Throughout the long 19th century, the number of inhabitants of the Grand Duchy of Poznań increased systematically. In the years 1890-1910, the population growth rate reached its highest level and ranged between 35000 and 40000 people per year. This resulted from the maintenance of a high birth rate, which until the year 1910 exceeded 40% per year, and a systematic decrease in the death rate, which amounted to 31% in the year 1875 and just 19.9%in the year 1911. The significant decrease in the death rate was a consequence of economic and civilisational changes which led to a better supply of food to the population and significant progress in education, hygiene and medical awareness. As a result of this, average life expectancy was also increasing systematically in Greater Poland.

In addition to the population growth rate, the population of Greater Poland depended on the balance of external migration flows, which at the end of the 19th century and the beginning of the 20th century (just like throughout the 19th century) was negative. Among the people who arrived in Greater Poland, Germans were dominant, especially soldiers, officials, merchants, bankers, craftsmen, farmers and, only to a small extent, workers. The number of other ethnic groups coming to Greater Poland in the second half of the 19th century, particularly Jews and Poles from other partitions, was relatively small.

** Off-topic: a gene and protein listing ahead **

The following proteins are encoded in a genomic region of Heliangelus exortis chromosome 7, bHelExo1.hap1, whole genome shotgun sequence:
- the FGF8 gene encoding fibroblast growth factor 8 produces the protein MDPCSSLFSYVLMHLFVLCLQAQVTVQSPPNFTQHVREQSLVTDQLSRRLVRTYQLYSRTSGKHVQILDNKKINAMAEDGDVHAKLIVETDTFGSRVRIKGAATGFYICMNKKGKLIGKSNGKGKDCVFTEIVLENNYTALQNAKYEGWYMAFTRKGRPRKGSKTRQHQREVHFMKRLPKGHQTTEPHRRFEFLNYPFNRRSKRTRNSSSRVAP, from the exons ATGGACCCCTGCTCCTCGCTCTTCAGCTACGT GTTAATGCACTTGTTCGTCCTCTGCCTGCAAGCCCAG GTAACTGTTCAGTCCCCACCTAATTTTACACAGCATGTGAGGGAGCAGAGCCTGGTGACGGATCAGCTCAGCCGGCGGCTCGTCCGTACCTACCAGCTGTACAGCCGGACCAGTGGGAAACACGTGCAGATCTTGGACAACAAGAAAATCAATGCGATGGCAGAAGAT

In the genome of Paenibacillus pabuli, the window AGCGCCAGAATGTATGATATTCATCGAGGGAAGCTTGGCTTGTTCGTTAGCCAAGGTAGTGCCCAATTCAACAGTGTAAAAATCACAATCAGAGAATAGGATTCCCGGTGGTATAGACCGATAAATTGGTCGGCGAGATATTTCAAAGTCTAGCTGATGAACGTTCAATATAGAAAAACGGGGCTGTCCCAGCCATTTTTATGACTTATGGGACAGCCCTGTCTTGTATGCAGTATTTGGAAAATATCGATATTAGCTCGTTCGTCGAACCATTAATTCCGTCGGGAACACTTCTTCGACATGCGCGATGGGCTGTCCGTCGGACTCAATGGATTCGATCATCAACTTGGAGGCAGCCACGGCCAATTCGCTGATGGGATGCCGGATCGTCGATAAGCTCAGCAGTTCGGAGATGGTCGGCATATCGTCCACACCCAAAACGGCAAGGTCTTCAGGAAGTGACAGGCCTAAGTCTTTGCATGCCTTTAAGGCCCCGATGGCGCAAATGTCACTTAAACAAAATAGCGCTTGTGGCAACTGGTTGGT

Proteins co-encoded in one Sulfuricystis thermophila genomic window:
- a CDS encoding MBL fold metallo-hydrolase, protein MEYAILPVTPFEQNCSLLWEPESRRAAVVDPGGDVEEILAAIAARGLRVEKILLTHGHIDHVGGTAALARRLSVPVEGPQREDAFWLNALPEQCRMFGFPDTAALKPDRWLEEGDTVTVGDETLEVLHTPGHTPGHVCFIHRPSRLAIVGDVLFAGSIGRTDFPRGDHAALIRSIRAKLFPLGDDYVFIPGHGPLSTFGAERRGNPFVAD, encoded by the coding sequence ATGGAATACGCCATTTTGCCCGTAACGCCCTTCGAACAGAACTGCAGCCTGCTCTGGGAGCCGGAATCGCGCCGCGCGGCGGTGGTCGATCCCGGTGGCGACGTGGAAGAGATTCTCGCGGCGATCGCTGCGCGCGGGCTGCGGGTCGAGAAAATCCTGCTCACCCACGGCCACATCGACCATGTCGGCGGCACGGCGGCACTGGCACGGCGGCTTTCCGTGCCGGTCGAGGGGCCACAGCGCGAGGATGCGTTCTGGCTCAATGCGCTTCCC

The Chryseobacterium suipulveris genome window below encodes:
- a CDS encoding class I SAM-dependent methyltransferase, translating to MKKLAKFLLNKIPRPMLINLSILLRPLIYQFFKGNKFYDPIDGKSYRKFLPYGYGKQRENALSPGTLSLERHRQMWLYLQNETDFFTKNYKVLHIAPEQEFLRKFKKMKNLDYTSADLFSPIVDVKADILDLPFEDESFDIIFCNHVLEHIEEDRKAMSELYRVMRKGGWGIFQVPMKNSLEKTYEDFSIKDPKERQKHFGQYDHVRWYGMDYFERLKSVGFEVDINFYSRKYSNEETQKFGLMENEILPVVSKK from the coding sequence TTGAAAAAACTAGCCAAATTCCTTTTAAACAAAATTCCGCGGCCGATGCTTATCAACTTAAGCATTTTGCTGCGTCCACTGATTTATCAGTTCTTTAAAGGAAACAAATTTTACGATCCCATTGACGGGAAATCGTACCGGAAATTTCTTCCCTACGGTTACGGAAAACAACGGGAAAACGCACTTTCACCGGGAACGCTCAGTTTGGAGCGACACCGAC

The second phenomenon which determined the actual balance of external migration flows was the emigration from Greater Poland which intensified in the last decades of the 19th century. IThis pertained to all ethnic groups living in Greater Poland, however, because of the ethnic structure of this region, the largest group among those who left were Poles. The primary causes of emigration were economic and social factors, especially overpopulation of the rural areas, poverty and the lack of prospects for finding a job locally or the achievement of any economic independence. Meanwhile, emigration and work outside agriculture brought higher incomes and allowed for the achievement of a higher social status. In their search for a job and a better tomorrow the Greater Poland inhabitants left for the German Reich (especially to Rhineland and Westphalia which underwent fast industrialisation) or decided to emigrate overseas whereby here, the main goal was North America.